Association of sleep characteristics with cardiovascular health among women and differences by race/ethnicity and menopausal status: findings from the American Heart Association Go Red for Women Strategically Focused Research Network

Nour Makarem, Marie Pierre St-Onge, Ming Liao, Donald M. Lloyd-Jones, Brooke Aggarwal*

*Corresponding author for this work

Research output: Contribution to journalArticle

3 Scopus citations

Abstract

Background and Objective: Sleep is an emerging risk factor for cardiovascular disease (CVD) that is not currently included as a cardiovascular health (CVH) metric in the American Heart Association's Life's Simple 7 (AHA LS7). Our objective was to evaluate the association of sleep with CVH in women and examine differences by menopausal status and race/ethnicity. Methods: Baseline data from the Columbia University AHA Go Red for Women Strategically Focused Research Network were examined. Sleep habits were self-reported using validated questionnaires. A CVH score was computed using AHA LS7 criteria for smoking, diet, physical activity, BMI, blood pressure(BP), total cholesterol, and fasting glucose. Women received a score of 2 (ideal), 1 (intermediate), or 0 (poor) based on their level of meeting each AHA LS7 metric. Multivariable-adjusted regression models were used to evaluate associations of sleep with meeting overall and individual CVH metrics. Results: The analytical sample consisted of n = 507 women (62% minority/Hispanic, mean age:37 y). Participants with adequate sleep duration (≥7 h), good sleep quality, no insomnia nor snoring, and low risk for OSA were more likely to meet >4 of the AHA LS7 metrics (P <.01). Poorer sleep quality (β = −0.08, P =.002), higher insomnia severity (β = −0.05, P =.002), snoring (β = −0.77, P =.0001), and higher risk for OSA (β = −1.63, P <.0001) were associated with poorer CVH. Insomnia, snoring, and high OSA risk were associated with 69% to >300% higher odds of having poor CVH (P ≤.03). Associations were stronger in post-menopausal and racial/ethnic minority women. Conclusions: Better sleep habits were associated with more favorable CVH among women, suggesting that there may be benefit in incorporating sleep assessment into CVD risk screening.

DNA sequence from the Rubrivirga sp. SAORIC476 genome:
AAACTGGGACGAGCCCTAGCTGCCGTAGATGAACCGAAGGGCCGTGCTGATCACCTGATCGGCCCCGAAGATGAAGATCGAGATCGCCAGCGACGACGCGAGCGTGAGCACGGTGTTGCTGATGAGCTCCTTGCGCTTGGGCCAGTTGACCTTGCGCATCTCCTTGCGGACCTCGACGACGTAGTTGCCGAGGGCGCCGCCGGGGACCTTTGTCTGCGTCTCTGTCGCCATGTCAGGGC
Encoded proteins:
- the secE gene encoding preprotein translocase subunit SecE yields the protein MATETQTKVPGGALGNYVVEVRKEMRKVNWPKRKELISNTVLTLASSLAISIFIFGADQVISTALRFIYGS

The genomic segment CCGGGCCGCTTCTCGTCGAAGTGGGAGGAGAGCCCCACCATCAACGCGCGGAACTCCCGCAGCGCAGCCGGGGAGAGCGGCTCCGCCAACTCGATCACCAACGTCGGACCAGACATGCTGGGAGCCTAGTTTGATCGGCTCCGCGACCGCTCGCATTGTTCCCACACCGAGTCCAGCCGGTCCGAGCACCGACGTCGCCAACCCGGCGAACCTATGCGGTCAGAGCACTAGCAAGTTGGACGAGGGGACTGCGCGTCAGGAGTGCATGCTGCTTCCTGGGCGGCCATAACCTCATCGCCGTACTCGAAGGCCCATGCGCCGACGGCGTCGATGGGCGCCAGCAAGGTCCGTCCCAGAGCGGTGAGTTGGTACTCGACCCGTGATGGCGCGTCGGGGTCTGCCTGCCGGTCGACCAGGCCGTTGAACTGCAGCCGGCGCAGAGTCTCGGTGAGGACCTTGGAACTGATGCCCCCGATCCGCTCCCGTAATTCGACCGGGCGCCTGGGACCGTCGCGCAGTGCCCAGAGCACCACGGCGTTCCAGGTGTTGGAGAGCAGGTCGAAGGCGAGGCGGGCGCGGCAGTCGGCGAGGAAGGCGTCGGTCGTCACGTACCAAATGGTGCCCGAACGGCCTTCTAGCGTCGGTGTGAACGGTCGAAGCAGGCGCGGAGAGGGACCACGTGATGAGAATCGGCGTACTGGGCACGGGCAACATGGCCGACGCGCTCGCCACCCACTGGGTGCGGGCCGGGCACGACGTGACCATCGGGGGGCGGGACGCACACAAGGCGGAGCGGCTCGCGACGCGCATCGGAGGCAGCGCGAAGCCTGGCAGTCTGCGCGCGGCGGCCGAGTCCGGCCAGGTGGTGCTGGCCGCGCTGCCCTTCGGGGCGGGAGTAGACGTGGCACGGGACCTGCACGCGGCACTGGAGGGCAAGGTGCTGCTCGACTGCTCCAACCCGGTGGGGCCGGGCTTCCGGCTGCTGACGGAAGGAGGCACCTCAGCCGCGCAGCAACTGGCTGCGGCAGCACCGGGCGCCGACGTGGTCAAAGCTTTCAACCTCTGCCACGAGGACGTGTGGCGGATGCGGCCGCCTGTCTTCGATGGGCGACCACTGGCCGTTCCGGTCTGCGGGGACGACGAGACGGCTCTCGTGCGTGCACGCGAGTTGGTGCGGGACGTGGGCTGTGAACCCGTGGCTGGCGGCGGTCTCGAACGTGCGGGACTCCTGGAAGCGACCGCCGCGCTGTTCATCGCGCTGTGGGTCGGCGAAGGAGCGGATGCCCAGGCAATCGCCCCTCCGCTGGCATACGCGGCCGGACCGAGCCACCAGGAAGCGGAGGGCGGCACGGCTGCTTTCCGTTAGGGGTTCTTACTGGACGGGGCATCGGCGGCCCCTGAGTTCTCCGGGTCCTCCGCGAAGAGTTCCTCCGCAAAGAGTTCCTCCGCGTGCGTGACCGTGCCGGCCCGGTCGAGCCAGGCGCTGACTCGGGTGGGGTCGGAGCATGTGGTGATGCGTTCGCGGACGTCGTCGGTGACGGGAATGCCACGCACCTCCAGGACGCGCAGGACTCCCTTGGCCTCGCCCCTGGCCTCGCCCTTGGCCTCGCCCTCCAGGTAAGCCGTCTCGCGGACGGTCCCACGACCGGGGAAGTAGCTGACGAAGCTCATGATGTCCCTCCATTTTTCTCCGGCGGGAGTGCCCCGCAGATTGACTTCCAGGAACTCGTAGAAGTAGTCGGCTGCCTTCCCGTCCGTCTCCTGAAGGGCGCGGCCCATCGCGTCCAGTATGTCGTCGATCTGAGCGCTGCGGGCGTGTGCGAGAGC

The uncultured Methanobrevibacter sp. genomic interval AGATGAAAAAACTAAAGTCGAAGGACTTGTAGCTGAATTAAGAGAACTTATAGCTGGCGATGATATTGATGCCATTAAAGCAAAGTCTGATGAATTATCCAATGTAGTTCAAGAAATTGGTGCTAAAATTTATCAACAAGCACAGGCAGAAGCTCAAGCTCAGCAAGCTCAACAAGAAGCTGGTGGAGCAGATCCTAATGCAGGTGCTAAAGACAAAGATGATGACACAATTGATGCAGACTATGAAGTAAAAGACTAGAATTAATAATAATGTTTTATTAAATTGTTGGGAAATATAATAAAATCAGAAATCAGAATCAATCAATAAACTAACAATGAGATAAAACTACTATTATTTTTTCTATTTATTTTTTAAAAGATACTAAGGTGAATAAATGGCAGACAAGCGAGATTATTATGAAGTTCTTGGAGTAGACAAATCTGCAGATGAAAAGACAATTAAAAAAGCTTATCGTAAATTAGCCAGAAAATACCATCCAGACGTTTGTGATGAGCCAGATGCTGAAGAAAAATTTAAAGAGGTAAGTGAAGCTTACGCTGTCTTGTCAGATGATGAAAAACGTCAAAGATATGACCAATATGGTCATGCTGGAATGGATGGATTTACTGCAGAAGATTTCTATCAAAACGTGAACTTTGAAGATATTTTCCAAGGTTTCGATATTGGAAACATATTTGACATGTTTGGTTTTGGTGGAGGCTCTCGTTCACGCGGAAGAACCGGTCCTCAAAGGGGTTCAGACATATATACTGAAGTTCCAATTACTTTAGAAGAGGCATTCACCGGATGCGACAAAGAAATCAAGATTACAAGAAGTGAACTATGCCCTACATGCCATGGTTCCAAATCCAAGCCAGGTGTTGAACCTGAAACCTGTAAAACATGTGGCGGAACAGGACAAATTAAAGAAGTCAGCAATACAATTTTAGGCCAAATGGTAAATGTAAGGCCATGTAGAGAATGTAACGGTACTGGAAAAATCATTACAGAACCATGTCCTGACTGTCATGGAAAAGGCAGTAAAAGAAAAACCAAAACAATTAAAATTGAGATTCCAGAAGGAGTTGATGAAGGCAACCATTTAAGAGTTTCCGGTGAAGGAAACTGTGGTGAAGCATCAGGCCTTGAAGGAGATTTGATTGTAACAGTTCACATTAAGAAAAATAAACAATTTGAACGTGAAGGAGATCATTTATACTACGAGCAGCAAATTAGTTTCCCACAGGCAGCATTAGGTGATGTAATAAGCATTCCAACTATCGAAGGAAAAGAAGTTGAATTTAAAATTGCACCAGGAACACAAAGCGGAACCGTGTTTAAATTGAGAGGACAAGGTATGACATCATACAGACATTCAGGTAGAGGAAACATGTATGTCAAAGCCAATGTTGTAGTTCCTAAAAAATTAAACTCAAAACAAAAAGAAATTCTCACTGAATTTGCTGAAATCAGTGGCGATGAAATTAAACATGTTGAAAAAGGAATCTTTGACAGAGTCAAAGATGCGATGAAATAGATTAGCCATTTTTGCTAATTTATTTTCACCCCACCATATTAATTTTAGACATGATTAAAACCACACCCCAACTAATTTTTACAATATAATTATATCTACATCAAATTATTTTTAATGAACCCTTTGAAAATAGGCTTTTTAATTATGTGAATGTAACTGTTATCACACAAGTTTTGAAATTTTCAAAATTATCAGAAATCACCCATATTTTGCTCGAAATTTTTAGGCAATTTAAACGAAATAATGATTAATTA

Original languageEnglish (US)
Pages (from-to)501-508
Number of pages8
JournalSleep Health
Volume5
Issue number5
DOIs
StatePublished - Oct 2019

Keywords

  • AHA Life's Simple 7
  • Cardiovascular health
  • Menopausal status
  • Race/ethnicity
  • Sleep

ASJC Scopus subject areas

  • Behavioral Neuroscience

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